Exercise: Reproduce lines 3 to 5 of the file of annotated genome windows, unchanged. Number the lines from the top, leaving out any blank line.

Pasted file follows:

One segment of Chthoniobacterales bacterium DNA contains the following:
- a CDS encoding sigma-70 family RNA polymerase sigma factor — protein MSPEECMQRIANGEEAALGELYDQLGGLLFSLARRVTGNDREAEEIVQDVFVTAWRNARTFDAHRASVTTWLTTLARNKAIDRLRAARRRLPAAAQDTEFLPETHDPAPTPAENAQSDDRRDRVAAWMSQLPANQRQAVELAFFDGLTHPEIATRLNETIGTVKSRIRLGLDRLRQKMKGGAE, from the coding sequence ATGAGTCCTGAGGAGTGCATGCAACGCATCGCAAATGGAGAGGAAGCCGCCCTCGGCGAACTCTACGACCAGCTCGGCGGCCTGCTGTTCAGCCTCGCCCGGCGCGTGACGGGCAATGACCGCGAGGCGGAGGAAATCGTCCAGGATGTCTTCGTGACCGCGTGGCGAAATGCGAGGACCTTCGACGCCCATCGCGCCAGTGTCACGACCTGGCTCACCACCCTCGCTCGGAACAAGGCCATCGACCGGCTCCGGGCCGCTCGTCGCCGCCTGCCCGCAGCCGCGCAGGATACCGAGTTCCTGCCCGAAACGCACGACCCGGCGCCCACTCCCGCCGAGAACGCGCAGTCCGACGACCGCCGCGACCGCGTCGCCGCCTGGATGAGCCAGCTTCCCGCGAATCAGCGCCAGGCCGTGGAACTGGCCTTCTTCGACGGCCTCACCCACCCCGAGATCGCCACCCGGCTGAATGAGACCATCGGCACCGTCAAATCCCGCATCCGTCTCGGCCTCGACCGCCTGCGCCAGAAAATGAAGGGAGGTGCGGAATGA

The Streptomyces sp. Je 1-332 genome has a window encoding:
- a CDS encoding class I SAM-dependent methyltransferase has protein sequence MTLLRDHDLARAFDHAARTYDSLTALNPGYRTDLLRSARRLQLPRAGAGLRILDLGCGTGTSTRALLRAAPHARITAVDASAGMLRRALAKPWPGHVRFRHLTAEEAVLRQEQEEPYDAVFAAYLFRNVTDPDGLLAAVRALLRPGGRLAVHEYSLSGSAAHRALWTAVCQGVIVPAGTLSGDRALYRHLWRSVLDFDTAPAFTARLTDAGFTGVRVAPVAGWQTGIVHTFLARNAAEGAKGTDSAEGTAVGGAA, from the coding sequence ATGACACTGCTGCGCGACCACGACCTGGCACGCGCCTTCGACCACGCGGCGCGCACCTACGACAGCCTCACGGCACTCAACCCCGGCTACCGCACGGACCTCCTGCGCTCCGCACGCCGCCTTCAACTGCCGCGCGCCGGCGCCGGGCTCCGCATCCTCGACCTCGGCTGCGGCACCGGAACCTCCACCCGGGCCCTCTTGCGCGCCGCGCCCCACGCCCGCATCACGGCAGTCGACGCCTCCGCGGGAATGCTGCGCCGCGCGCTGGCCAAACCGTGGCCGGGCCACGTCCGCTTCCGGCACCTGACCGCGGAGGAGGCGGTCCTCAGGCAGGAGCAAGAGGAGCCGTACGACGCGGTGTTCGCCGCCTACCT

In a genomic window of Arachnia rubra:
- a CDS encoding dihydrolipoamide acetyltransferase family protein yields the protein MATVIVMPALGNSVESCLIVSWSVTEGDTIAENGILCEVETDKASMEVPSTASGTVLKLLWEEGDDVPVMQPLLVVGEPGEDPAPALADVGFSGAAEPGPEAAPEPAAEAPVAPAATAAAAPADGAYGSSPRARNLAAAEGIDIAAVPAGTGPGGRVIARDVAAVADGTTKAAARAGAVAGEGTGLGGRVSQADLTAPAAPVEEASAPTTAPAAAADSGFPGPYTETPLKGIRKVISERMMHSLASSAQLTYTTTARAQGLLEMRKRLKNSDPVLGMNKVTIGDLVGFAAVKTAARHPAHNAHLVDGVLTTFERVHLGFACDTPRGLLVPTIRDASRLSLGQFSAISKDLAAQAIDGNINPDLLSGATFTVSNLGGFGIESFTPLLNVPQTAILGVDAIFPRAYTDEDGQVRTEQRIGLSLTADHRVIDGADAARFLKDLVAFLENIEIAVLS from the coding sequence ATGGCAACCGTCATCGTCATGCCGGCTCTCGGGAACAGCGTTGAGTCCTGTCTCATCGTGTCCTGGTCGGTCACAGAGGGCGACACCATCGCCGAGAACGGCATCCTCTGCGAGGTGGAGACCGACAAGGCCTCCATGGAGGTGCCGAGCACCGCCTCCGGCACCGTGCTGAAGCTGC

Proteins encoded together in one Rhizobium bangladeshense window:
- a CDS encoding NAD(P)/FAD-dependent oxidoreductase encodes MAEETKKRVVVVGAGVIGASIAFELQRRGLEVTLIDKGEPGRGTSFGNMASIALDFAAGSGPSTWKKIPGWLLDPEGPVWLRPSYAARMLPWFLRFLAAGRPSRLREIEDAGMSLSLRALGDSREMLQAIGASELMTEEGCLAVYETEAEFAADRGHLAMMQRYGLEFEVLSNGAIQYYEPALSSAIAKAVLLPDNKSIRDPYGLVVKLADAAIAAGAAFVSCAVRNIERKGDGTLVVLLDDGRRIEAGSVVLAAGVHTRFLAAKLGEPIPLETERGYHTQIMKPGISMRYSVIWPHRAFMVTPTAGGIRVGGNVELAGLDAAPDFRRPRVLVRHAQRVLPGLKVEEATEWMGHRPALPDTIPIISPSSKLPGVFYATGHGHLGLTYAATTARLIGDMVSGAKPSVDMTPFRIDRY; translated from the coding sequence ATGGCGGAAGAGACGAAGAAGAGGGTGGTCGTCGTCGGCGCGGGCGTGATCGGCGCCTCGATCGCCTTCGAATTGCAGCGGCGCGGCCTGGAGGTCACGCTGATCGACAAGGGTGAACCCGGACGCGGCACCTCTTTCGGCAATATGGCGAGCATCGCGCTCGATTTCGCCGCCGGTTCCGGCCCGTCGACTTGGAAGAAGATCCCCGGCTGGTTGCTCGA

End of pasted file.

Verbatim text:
The Streptomyces sp. Je 1-332 genome has a window encoding:
- a CDS encoding class I SAM-dependent methyltransferase has protein sequence MTLLRDHDLARAFDHAARTYDSLTALNPGYRTDLLRSARRLQLPRAGAGLRILDLGCGTGTSTRALLRAAPHARITAVDASAGMLRRALAKPWPGHVRFRHLTAEEAVLRQEQEEPYDAVFAAYLFRNVTDPDGLLAAVRALLRPGGRLAVHEYSLSGSAAHRALWTAVCQGVIVPAGTLSGDRALYRHLWRSVLDFDTAPAFTARLTDAGFTGVRVAPVAGWQTGIVHTFLARNAAEGAKGTDSAEGTAVGGAA, from the coding sequence ATGACACTGCTGCGCGACCACGACCTGGCACGCGCCTTCGACCACGCGGCGCGCACCTACGACAGCCTCACGGCACTCAACCCCGGCTACCGCACGGACCTCCTGCGCTCCGCACGCCGCCTTCAACTGCCGCGCGCCGGCGCCGGGCTCCGCATCCTCGACCTCGGCTGCGGCACCGGAACCTCCACCCGGGCCCTCTTGCGCGCCGCGCCCCACGCCCGCATCACGGCAGTCGACGCCTCCGCGGGAATGCTGCGCCGCGCGCTGGCCAAACCGTGGCCGGGCCACGTCCGCTTCCGGCACCTGACCGCGGAGGAGGCGGTCCTCAGGCAGGAGCAAGAGGAGCCGTACGACGCGGTGTTCGCCGCCTACCT

In a genomic window of Arachnia rubra: